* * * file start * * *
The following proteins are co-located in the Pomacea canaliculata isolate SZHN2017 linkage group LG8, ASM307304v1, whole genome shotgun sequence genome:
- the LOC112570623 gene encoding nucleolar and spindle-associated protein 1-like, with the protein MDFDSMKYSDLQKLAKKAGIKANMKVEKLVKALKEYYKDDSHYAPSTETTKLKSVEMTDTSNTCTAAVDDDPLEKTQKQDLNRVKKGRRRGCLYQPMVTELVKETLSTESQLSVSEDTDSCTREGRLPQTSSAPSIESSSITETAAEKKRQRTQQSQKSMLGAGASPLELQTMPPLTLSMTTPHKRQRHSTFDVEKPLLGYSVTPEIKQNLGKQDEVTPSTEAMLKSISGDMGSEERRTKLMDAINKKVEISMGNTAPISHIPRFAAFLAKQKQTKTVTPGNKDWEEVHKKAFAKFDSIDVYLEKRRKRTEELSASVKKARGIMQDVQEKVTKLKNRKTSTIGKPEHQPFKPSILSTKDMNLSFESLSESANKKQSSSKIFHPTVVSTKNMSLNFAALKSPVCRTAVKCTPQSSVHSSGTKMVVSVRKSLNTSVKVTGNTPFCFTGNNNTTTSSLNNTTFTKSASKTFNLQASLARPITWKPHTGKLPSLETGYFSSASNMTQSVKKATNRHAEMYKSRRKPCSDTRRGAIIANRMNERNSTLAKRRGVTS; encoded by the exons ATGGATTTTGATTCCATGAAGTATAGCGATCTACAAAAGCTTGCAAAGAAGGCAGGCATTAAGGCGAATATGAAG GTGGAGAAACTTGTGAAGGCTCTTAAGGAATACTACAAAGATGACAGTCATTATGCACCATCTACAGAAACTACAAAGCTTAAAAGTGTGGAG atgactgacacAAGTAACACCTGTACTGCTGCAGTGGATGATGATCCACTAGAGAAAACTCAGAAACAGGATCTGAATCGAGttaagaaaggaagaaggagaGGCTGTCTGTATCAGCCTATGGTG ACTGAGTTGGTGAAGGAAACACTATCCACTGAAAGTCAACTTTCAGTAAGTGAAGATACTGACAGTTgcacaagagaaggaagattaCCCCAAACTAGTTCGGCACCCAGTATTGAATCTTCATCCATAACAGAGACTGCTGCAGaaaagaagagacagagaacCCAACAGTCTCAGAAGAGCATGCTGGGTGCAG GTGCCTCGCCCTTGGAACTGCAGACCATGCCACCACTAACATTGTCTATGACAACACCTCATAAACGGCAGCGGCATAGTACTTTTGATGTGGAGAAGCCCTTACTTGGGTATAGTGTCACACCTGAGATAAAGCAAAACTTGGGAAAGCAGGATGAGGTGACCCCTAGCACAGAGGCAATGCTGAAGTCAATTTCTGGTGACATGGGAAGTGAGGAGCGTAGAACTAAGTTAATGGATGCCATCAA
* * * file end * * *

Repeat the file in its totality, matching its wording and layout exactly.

The following proteins are co-located in the Pomacea canaliculata isolate SZHN2017 linkage group LG8, ASM307304v1, whole genome shotgun sequence genome:
- the LOC112570623 gene encoding nucleolar and spindle-associated protein 1-like, with the protein MDFDSMKYSDLQKLAKKAGIKANMKVEKLVKALKEYYKDDSHYAPSTETTKLKSVEMTDTSNTCTAAVDDDPLEKTQKQDLNRVKKGRRRGCLYQPMVTELVKETLSTESQLSVSEDTDSCTREGRLPQTSSAPSIESSSITETAAEKKRQRTQQSQKSMLGAGASPLELQTMPPLTLSMTTPHKRQRHSTFDVEKPLLGYSVTPEIKQNLGKQDEVTPSTEAMLKSISGDMGSEERRTKLMDAINKKVEISMGNTAPISHIPRFAAFLAKQKQTKTVTPGNKDWEEVHKKAFAKFDSIDVYLEKRRKRTEELSASVKKARGIMQDVQEKVTKLKNRKTSTIGKPEHQPFKPSILSTKDMNLSFESLSESANKKQSSSKIFHPTVVSTKNMSLNFAALKSPVCRTAVKCTPQSSVHSSGTKMVVSVRKSLNTSVKVTGNTPFCFTGNNNTTTSSLNNTTFTKSASKTFNLQASLARPITWKPHTGKLPSLETGYFSSASNMTQSVKKATNRHAEMYKSRRKPCSDTRRGAIIANRMNERNSTLAKRRGVTS; encoded by the exons ATGGATTTTGATTCCATGAAGTATAGCGATCTACAAAAGCTTGCAAAGAAGGCAGGCATTAAGGCGAATATGAAG GTGGAGAAACTTGTGAAGGCTCTTAAGGAATACTACAAAGATGACAGTCATTATGCACCATCTACAGAAACTACAAAGCTTAAAAGTGTGGAG atgactgacacAAGTAACACCTGTACTGCTGCAGTGGATGATGATCCACTAGAGAAAACTCAGAAACAGGATCTGAATCGAGttaagaaaggaagaaggagaGGCTGTCTGTATCAGCCTATGGTG ACTGAGTTGGTGAAGGAAACACTATCCACTGAAAGTCAACTTTCAGTAAGTGAAGATACTGACAGTTgcacaagagaaggaagattaCCCCAAACTAGTTCGGCACCCAGTATTGAATCTTCATCCATAACAGAGACTGCTGCAGaaaagaagagacagagaacCCAACAGTCTCAGAAGAGCATGCTGGGTGCAG GTGCCTCGCCCTTGGAACTGCAGACCATGCCACCACTAACATTGTCTATGACAACACCTCATAAACGGCAGCGGCATAGTACTTTTGATGTGGAGAAGCCCTTACTTGGGTATAGTGTCACACCTGAGATAAAGCAAAACTTGGGAAAGCAGGATGAGGTGACCCCTAGCACAGAGGCAATGCTGAAGTCAATTTCTGGTGACATGGGAAGTGAGGAGCGTAGAACTAAGTTAATGGATGCCATCAA